How to mislead with graphs
In an earlier post, I wrote about publication bias, which can adversely affect synthesis in knowledge translation (KT) — and by extension, our perception of truth on a given subject.
There are several other forms of bias that can arise throughout the research process, each harmful in its own way. This week, we’ll explore a form of bias that can occur during dissemination. Dissemination, commonly referred to as “end-of-grant KT”, includes the distribution and sharing of information and research results. Often, dissemination takes the form of presentations and publications, many of which feature graphs and figures.
While graphs can be a valuable tool to help summarize data into a compelling story, they can also inadvertently be used incorrectly or worse, to mislead. This can make results appear different than they actually are and/or lead others to draw incorrect conclusions. So here are a few tips to look out for in your own work, and when interpreting the results in the work of others.
Caution: the following graphs are of good data, used incorrectly by me.
1. Axis and scaling
A common misleading feature in graphs is a skewed scale of the y-axis.
Say, for example, we were looking at the annual population growth of Winnipeg. The two graphs below show the same data for the population of Winnipeg from 2013 to 2015, and they both tell the story of a population that is increasing.
At first glance, the top graph tells the story of a population that appears to have doubled in size from 2013 to 2015. Just look at the difference in size of the bars! But a closer inspection reveals its y-axis scale starts at 685,000 rather than zero, which biases the graph to show huge increases relative to the population, when that’s simply not the case. The bottom graph is a more accurate depiction of the information because it shows the population has increased, but represents the growth proportionally.
Data source: http://www.winnipeg.ca/cao/pdfs/population.pdf
2. Missing data points
Something similar can be said about problems with the x-axis. If some data are missing, as is the case in the following example, they can tell a different story than when all of the data are presented. The two graphs below use the same data source, looking at the number of individuals assisted by food banks in Manitoba. The top graph only shows data for the years 2008, 2012 and 2015, while the bottom graph shows data for all years between 2008 and 2016. Because of some missing information, the two graphs tell different stories. The first appears to show the number of individuals assisted steadily increasing year over year between 2008 and 2012. Meanwhile, the bottom graph is a more accurate reflection of reality, showing more volatility from one year to the next.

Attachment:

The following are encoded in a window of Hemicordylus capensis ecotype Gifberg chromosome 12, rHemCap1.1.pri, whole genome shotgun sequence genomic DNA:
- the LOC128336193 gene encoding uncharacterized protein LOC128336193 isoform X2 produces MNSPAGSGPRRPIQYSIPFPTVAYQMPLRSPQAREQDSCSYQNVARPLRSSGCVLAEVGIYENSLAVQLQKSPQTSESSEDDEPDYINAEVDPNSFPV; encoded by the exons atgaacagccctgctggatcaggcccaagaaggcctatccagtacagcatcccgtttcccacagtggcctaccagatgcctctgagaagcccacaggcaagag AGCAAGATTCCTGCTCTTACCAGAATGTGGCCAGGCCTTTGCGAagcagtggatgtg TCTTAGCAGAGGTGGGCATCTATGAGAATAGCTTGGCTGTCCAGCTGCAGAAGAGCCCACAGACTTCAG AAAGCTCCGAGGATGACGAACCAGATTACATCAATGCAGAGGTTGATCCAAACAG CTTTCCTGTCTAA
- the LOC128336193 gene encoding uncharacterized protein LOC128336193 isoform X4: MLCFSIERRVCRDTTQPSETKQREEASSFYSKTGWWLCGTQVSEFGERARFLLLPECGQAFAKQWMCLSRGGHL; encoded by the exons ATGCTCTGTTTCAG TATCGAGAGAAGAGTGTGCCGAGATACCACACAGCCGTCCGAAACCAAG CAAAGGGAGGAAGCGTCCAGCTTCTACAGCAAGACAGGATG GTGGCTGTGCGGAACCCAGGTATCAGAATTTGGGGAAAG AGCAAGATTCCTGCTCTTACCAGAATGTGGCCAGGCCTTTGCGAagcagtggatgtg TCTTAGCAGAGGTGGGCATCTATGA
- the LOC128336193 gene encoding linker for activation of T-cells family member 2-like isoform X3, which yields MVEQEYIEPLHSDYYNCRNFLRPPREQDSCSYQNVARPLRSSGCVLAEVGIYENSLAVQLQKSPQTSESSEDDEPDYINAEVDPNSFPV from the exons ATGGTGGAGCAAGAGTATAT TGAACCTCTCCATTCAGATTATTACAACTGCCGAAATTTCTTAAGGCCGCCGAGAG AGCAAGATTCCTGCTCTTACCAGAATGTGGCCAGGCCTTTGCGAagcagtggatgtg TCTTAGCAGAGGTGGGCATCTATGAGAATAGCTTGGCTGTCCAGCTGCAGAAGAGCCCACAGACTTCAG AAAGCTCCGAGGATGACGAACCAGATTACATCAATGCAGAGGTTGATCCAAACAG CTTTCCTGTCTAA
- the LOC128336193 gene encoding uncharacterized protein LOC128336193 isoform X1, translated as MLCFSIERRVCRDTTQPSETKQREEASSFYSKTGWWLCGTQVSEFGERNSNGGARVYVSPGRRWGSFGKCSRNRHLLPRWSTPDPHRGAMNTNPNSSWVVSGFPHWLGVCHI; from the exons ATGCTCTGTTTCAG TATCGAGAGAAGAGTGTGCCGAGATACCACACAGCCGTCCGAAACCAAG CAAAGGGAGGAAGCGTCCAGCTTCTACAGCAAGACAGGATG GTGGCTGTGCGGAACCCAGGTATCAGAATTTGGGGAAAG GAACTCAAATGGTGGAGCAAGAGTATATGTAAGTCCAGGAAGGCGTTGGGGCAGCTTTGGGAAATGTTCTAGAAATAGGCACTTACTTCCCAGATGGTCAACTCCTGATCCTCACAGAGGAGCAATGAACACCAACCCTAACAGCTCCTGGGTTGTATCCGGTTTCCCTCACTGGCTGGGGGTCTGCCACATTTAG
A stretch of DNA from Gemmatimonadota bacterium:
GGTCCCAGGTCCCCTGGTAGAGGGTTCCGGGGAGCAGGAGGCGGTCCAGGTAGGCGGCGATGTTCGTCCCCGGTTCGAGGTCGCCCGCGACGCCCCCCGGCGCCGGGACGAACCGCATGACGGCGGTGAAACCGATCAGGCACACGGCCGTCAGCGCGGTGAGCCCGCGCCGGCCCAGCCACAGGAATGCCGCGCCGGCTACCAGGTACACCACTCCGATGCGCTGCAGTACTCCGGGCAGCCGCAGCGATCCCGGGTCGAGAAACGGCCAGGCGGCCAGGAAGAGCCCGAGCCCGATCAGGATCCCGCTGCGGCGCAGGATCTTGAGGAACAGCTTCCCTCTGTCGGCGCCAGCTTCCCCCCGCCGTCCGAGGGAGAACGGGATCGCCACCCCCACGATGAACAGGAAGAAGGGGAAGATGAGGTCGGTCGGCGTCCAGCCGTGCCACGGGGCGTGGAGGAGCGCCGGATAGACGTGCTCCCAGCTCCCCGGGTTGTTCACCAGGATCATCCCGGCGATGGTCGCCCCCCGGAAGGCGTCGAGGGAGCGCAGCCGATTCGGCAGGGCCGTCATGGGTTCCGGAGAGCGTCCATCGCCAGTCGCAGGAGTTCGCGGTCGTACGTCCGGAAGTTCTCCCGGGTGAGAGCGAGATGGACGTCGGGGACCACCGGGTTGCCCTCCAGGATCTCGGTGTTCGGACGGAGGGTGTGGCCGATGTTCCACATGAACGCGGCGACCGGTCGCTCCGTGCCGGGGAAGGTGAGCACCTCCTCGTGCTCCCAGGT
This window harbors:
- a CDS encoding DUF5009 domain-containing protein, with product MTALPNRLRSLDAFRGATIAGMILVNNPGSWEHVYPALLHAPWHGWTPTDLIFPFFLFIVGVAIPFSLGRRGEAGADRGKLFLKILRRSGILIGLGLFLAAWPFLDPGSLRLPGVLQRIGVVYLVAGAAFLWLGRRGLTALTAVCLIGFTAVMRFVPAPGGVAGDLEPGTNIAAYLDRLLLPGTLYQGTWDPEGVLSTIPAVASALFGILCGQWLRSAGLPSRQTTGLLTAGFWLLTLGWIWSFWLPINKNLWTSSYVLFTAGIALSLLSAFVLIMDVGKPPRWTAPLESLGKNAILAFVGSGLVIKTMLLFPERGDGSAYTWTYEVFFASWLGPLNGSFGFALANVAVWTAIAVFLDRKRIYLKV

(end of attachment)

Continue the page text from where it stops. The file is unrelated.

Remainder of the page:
Sometimes data just doesn’t exist for certain years. When that’s the case it should be highlighted. Similarly, if you ever notice data is missing, you should be critical, questioning whether it’s just not available or if it’s purposely being left out.
3. Misused pie charts
What’s wrong with the chart below? Pie charts are for slices which, together, make up 100% — i.e. the whole pie. If the numbers don’t add up to 100%, the pie chart has been misused. When categories are not mutually exclusive like below, they would typically be better represented as a bar graph.
Data source: http://www.statcan.gc.ca/pub/11-631-x/11-631-x2016001-eng.htm Proportions of individuals 65 years of age and over with selected chronic conditions, Canada 2008, 2009.
4. 3D graphs
In general, 3D graphs are misleading. They throw off proportions and make things look big or small depending on the angle. Here is the same pie chart, now in 3D. We already know I am using this pie chart completely incorrectly, but when it is presented in 3D, the data are even more skewed. The “arthritis” piece in the foreground looks bigger than “high blood pressure” in the back just because of the placement.
In this day and age, with abundant false information [and alternative facts] readily available online, it is important to be critical of information being presented to you. Question how the evidence is being displayed and where the data came from. Similarly, when presenting and sharing your own results make sure you are not misleading others unintentionally.
For fun examples of misused graphs in Fox News check out: http://simplystatistics.org/2012/11/26/the-statisticians-at-fox-news-use-classic-and-novel-graphical-techniques-to-lead-with-data/
About the author
Gwenyth Brockman is a Research Assistant with the George and Fay Yee Centre for Healthcare Innovation in the Knowledge Translation Platform.